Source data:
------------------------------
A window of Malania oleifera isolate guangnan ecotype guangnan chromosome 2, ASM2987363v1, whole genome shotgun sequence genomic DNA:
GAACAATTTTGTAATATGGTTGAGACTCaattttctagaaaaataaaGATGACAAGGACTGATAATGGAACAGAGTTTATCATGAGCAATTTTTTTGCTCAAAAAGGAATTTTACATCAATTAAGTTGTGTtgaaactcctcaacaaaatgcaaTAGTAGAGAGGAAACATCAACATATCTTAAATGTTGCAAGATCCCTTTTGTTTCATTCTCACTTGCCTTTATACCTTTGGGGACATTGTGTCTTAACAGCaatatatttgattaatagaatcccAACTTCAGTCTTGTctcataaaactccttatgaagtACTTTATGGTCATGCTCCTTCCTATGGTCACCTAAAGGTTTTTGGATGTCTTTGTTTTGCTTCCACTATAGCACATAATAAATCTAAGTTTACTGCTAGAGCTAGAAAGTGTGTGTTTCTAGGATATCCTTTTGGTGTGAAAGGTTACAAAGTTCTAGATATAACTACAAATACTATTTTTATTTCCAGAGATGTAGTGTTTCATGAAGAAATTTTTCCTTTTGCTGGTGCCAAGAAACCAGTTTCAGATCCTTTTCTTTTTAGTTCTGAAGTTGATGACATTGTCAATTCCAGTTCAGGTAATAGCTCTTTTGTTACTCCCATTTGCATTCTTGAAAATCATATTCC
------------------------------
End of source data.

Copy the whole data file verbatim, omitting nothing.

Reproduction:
A window of Malania oleifera isolate guangnan ecotype guangnan chromosome 2, ASM2987363v1, whole genome shotgun sequence genomic DNA:
GAACAATTTTGTAATATGGTTGAGACTCaattttctagaaaaataaaGATGACAAGGACTGATAATGGAACAGAGTTTATCATGAGCAATTTTTTTGCTCAAAAAGGAATTTTACATCAATTAAGTTGTGTtgaaactcctcaacaaaatgcaaTAGTAGAGAGGAAACATCAACATATCTTAAATGTTGCAAGATCCCTTTTGTTTCATTCTCACTTGCCTTTATACCTTTGGGGACATTGTGTCTTAACAGCaatatatttgattaatagaatcccAACTTCAGTCTTGTctcataaaactccttatgaagtACTTTATGGTCATGCTCCTTCCTATGGTCACCTAAAGGTTTTTGGATGTCTTTGTTTTGCTTCCACTATAGCACATAATAAATCTAAGTTTACTGCTAGAGCTAGAAAGTGTGTGTTTCTAGGATATCCTTTTGGTGTGAAAGGTTACAAAGTTCTAGATATAACTACAAATACTATTTTTATTTCCAGAGATGTAGTGTTTCATGAAGAAATTTTTCCTTTTGCTGGTGCCAAGAAACCAGTTTCAGATCCTTTTCTTTTTAGTTCTGAAGTTGATGACATTGTCAATTCCAGTTCAGGTAATAGCTCTTTTGTTACTCCCATTTGCATTCTTGAAAATCATATTCC